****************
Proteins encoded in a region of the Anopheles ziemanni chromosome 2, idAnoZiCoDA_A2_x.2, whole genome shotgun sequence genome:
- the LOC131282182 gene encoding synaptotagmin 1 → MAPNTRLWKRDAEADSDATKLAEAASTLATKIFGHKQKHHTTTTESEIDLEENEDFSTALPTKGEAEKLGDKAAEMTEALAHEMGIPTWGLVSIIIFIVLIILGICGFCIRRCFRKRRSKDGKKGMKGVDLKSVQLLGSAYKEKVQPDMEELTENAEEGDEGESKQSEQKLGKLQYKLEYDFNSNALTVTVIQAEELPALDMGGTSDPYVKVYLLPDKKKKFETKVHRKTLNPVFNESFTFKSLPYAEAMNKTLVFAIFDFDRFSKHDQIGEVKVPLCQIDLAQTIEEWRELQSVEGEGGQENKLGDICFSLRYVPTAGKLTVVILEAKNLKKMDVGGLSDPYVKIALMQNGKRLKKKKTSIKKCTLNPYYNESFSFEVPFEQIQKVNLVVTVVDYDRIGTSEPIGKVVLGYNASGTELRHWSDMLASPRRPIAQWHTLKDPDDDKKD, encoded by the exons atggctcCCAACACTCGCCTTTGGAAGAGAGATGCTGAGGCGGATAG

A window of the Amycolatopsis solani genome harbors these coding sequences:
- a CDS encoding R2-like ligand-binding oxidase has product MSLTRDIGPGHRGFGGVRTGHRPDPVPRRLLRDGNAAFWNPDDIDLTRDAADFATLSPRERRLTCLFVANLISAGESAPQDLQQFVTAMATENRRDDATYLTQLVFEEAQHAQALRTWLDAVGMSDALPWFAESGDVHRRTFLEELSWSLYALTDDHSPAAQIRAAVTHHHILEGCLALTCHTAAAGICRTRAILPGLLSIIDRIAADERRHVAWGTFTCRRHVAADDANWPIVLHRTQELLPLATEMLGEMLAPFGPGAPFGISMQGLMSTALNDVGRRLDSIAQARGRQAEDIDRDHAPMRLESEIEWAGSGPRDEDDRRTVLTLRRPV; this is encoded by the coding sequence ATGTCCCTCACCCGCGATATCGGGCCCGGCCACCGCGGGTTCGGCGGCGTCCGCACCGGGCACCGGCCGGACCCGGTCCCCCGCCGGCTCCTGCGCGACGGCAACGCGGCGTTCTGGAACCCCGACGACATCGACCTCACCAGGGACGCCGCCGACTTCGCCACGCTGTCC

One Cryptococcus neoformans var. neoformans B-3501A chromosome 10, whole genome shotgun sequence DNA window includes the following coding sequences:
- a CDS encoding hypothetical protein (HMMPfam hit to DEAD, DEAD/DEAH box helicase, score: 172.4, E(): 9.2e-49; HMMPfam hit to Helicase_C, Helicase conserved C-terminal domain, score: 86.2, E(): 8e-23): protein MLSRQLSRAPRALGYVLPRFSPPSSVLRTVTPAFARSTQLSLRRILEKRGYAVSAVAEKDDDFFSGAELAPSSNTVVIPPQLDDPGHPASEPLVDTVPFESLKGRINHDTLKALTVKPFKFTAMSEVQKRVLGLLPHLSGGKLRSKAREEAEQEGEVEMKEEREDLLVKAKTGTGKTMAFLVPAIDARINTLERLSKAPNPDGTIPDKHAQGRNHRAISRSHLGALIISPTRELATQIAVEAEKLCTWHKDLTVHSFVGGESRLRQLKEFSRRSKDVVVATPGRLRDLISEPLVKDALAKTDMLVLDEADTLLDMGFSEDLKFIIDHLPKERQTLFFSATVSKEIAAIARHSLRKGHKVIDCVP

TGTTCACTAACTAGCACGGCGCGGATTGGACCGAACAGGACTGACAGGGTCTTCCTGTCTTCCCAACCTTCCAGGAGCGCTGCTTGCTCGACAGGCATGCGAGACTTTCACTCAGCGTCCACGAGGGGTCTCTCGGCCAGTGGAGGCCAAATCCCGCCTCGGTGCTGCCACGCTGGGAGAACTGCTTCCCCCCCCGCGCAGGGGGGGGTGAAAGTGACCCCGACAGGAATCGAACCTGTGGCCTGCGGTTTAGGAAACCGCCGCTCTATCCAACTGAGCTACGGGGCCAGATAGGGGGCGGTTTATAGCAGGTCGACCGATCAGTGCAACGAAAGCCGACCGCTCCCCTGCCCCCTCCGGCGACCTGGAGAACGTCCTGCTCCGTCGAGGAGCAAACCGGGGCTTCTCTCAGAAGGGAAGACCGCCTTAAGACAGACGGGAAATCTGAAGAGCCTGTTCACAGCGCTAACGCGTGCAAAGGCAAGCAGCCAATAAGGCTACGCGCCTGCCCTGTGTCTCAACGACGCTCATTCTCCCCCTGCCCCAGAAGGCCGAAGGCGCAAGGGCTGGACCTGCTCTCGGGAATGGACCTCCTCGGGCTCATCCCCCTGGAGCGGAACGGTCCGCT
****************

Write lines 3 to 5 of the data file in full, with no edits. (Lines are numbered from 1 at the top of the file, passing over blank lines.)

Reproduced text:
A window of the Amycolatopsis solani genome harbors these coding sequences:
- a CDS encoding R2-like ligand-binding oxidase has product MSLTRDIGPGHRGFGGVRTGHRPDPVPRRLLRDGNAAFWNPDDIDLTRDAADFATLSPRERRLTCLFVANLISAGESAPQDLQQFVTAMATENRRDDATYLTQLVFEEAQHAQALRTWLDAVGMSDALPWFAESGDVHRRTFLEELSWSLYALTDDHSPAAQIRAAVTHHHILEGCLALTCHTAAAGICRTRAILPGLLSIIDRIAADERRHVAWGTFTCRRHVAADDANWPIVLHRTQELLPLATEMLGEMLAPFGPGAPFGISMQGLMSTALNDVGRRLDSIAQARGRQAEDIDRDHAPMRLESEIEWAGSGPRDEDDRRTVLTLRRPV; this is encoded by the coding sequence ATGTCCCTCACCCGCGATATCGGGCCCGGCCACCGCGGGTTCGGCGGCGTCCGCACCGGGCACCGGCCGGACCCGGTCCCCCGCCGGCTCCTGCGCGACGGCAACGCGGCGTTCTGGAACCCCGACGACATCGACCTCACCAGGGACGCCGCCGACTTCGCCACGCTGTCC

One Cryptococcus neoformans var. neoformans B-3501A chromosome 10, whole genome shotgun sequence DNA window includes the following coding sequences: